As far as I know, he does not drink apple cider any more.

I was also never invited to go fishing again.

Lake Wedington or The Tale of the Dead Fish

When I was old enough to drive on my own, summers were spent with various friends at Lake Wedington. I cannot remember ever laughing so hard at any other spot. So many memories and so much laughter. Once, a friend and I rented a canoe. I’ll call this friend Vinnie, as I do not know his whereabouts to ask permission to use his real name.
Vinnie was one of the funniest guys I have ever known. He had a knack at spontaneous humour that has never been matched by anyone else I have been friends with. Vinnie also had a knack of having funny things happen to him. Not because he was stupid (he was not, that spontaneous wit was the result of being incredibly smart) but, because he liked to try different things. Whether it was shooting buzzards from his bedroom window, or making a bomb to explode on his parents property, Vinnie was up for anything.
So Vinnie and I rented a canoe at Lake Wedington. Our aim was to do a sort of Deliverance trip, without the inbred dangerous yokels. We were going to traverse the many creeks that fed into the lake. Whereas this plan had seemed brilliant when we were discussing it, we had failed to plan for the narrowness of the creeks. We had also failed to take into consideration the lack of sufficient water in the creeks. And the wasps. These angry creatures immediately dive bombed the canoe the second we stopped because the creek had run out of water. This made navigation of the creeks almost “too dangerous” to continue. After almost being stung repeatedly while turning the canoe around, we gave up.

We decided instead to explore the lake’s shores. Of course while we did this we splashed one another with oar backlash and and generally tried our best to over-turn the canoe. While we were engaged in this horseplay, one of us spotted the fish.

The fish was huge. It must have been a carp, my memory is a bit hazy on this detail. I do remember it was about twenty-four inches long. It was also at least eight to ten inches high and about three inches wide. Like I said it was a monster fish. It was also just floating on top of the water. *this should have warned us immediately, but we chose not to think about what would cause a dead fish to float*

“Wow!” Vinnie was super impressed by the size of it, “That sucker is huge!” I agreed and we sat looking at it for at least ten minutes before one of us had, what we thought, was a brilliant idea. I cannot for the life of me remember whose idea it was. But the gist of it was this: We would get the fish into the canoe and row ashore. Once ashore we would tell all and sundry that we had caught it with our bare hands. Of course it never entered our juvenile heads that folks might just not be interested in this fact.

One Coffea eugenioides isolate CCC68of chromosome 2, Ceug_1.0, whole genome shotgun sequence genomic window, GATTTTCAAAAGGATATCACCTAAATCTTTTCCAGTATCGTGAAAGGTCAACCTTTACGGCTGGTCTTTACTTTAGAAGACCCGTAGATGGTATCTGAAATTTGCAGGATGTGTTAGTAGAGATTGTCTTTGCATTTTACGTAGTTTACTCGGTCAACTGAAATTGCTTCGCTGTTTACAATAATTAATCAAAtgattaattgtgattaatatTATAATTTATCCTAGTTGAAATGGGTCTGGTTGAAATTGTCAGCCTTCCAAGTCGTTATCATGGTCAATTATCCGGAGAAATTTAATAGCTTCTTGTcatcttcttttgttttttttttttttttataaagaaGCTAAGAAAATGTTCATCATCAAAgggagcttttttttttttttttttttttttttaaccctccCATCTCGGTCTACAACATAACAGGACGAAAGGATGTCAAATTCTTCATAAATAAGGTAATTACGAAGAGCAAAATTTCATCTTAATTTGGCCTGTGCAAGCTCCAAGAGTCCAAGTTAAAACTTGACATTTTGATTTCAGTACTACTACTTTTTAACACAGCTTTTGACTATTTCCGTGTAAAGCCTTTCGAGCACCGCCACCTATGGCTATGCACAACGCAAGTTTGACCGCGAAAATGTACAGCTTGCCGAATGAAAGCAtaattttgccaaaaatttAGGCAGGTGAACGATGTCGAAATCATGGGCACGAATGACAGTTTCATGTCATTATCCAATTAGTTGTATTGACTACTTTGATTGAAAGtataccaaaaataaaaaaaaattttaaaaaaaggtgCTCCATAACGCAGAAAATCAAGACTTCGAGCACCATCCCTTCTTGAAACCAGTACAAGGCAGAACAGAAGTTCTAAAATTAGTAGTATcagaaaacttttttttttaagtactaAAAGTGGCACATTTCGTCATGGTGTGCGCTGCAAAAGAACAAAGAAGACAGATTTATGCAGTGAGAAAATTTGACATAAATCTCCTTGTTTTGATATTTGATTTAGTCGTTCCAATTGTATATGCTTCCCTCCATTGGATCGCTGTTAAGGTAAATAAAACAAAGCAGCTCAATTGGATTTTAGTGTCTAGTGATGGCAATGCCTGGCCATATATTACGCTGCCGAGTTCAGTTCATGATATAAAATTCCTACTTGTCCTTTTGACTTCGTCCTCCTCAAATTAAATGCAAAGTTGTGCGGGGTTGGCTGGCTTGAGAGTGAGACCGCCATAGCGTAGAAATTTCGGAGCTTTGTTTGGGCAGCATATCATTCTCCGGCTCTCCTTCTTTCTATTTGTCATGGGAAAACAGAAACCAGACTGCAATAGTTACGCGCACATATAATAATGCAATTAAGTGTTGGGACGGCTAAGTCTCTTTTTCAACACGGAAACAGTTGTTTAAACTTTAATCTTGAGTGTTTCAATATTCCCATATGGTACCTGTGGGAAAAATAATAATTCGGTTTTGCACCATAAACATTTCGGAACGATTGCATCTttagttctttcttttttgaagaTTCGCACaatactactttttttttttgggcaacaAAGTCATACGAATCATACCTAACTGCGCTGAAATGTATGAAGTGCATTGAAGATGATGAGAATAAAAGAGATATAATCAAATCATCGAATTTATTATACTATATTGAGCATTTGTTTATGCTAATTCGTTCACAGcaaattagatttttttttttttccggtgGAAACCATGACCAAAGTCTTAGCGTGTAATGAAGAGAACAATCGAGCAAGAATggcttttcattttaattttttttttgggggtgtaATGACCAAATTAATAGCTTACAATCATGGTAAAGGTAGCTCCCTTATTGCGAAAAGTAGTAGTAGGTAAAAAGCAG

I was in the front of the canoe and closest to the fish. I put my oar under the fish and lifted it straight up and over my shoulder to land in the middle of the canoe. This is precisely what it did, hitting one of the canoe’s struts as it came down. As it hit the strut, it exploded. The fish suddenly turned into a green watery mess of fish guts, maggots and the foulest stench imaginable. Vinnie “feaked-out,” and leaning over the side of the canoe he began helplessly dry heaving into the lake.

After what seemed like ages (it seemed a lot longer due to the overpowering smell this mess made) He straightened up and in a strangled voice said, “Oh my God! If you had flung that fish back any further it would have landed on me!” He stopped and thought for a moment and then said, “And if you hadn’t thrown it far enough it would have landed on yourhead!” That was my cue to lean over the edge of the canoe and dry heave for a spell.

Of course the entire time these histrionics were occuring the stench seemed to build. We then started power rowing to the shore. We headed for the stall where we had rented it. Reaching the shore, we jumped out of the vessel and threw our life-vests and oars at the vendor. We ran all the way to the car.  We drove back to our respective homes with all the windows open. We also avoided going to the lake for about two weeks for fear that the vendor would remember the state of the canoe we had turned in

Of course having Vinnie as a friend meant that the next time we got together we would be doing something exciting. The next time we met it was to make a bomb.